Abstract submission is now open and will close on December 16, 2013.  Submitters will be notified of the acceptance of papers on January 16, 2014.  Please direct all inquiries regarding paper topics and presentation details to Dr. Sam Sweitz (srsweitz@mtu.edu).  We will consider proposals for mini-symposia, consisting of three to five papers, organized around a central theme or project as part of this symposium.  Please contact Dr. Sweitz regarding any such proposals.

Abstracts should be submitted via email to copper@mtu.edu, with the subject line “Symposium Proposal.” Abstracts should be no more than 250 words.  Accepted paper presentations will be 20 minutes in length.

The Michigan Tech Archives is offering funding for up to $750 through its Travel Grant Program for scholars to travel to the Archives to research its collections in order to submit a proposal for the symposium. Grant recipients whose papers are selected will be eligible for a second stipend to help allay the cost of travelling to the symposium in April. Please contact the Archives at copper@mtu.edu to apply for grant funding.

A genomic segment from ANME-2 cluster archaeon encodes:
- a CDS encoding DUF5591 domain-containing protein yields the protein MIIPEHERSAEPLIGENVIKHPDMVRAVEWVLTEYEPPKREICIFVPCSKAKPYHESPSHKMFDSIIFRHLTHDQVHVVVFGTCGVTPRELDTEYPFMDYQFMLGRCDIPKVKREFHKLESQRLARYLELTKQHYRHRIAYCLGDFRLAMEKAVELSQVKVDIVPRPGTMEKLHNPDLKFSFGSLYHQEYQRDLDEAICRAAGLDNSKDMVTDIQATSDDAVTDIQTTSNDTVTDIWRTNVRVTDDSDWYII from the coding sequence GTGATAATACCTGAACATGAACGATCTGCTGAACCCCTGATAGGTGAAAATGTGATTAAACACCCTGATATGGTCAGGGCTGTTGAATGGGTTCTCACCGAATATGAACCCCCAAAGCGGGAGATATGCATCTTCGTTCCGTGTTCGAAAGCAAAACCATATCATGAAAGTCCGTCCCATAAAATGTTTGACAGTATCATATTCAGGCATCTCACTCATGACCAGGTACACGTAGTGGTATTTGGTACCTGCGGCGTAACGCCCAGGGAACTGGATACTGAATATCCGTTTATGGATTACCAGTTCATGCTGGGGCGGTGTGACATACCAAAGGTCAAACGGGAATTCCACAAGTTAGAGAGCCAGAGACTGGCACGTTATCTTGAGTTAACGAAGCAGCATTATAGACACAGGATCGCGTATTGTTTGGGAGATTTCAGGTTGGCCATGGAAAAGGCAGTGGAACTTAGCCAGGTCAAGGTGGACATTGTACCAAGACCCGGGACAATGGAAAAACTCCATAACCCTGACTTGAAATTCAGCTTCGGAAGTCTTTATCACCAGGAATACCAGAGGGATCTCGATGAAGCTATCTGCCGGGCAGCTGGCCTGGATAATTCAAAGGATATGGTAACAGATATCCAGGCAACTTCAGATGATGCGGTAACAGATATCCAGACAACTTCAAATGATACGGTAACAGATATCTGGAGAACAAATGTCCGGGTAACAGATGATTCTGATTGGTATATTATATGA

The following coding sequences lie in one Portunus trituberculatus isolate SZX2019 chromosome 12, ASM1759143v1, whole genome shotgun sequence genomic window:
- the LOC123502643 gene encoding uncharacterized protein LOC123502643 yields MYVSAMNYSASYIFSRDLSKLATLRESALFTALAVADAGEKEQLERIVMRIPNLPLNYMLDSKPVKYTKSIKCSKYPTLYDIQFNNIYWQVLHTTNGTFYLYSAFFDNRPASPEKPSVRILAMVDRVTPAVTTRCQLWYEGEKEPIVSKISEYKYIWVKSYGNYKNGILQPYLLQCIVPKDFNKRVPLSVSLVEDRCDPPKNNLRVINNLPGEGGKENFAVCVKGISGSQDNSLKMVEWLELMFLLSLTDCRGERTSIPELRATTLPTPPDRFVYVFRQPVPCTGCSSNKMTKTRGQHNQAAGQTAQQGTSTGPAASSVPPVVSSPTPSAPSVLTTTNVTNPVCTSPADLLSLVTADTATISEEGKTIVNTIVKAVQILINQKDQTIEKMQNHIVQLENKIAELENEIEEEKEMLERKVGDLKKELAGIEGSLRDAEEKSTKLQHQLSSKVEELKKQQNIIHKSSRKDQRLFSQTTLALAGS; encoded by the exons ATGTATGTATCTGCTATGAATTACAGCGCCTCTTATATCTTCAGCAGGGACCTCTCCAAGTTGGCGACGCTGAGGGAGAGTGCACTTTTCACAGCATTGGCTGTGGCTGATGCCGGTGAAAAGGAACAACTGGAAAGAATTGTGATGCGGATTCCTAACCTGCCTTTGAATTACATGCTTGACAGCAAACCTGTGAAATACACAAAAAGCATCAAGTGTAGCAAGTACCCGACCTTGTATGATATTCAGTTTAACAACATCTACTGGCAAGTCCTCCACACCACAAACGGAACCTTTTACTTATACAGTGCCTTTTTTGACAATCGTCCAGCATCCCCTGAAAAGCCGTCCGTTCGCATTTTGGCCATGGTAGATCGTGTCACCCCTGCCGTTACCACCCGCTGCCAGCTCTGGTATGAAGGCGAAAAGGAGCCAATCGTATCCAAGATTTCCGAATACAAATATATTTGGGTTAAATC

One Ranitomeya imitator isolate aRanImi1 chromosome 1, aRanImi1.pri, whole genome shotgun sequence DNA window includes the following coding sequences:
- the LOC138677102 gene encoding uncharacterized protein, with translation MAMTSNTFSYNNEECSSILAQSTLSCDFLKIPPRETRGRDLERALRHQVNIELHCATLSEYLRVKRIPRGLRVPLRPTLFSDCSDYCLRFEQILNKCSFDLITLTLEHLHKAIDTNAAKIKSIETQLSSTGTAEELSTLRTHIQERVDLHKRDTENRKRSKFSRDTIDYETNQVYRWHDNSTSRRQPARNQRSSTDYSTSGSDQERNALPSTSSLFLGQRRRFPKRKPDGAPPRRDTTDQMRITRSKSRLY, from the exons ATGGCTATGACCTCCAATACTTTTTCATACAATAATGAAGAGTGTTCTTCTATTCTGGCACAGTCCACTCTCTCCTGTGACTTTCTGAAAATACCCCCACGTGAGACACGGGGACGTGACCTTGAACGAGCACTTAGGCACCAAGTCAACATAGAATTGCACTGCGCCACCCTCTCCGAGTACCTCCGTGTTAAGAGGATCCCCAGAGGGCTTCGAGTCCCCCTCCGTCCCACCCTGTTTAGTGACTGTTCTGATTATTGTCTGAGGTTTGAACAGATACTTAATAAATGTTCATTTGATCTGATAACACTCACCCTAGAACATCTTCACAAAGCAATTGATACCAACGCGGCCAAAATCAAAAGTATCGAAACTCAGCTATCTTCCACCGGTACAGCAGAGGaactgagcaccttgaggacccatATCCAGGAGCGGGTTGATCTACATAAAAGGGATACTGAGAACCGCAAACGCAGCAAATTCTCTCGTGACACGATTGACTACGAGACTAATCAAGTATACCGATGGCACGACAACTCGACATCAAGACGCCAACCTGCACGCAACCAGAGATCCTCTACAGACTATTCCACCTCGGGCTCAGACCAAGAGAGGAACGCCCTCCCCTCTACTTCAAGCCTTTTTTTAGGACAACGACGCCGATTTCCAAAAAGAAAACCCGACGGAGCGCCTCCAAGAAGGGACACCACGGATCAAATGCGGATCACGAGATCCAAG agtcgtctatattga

The conference proceedings will be published through Digital Commons @ Michigan Tech, an open access platform. The creator(s) of papers shall retain their copyright, but will agree to a non-exclusive license to distribute and preserve their work in Digital Commons @ Michigan Tech.

Today in the 1913 Copper Strike

The October 23rd telegram to Governor Ferris from Guard General Abbey. (Photo courtesy of the Archives of Michigan)

On this day in the strike Michigan National Guard General Perley L. Abbey sent the above telegram to Governor Woodbridge Ferris. It reads as follows:

Lawlessness broke loose throughout district today. Northwestern train windows smashed with rocks. 30 men broke into workmen’s home at Quincy. Row with deputies at Quincy. Paraders at Calumet armed with clubs. Three fights, 2 deputies badly cut up. 13 strikers arrested. 4 arrests near Ahmeek for shooting up workmen’s premises. 2 arrests at Allouez. Picketing throughout entire district.

Animosity and the accompanying violence show no signs of slowing down on this day in the strike.  According to the Archives of Michigan, “in the three weeks following this telegram, more than 400 people were arrested, and confrontations with the Waddell men continued. Parades led by local icon “Big Annie” grew in popularity as the strikers united behind their martyred comrades.”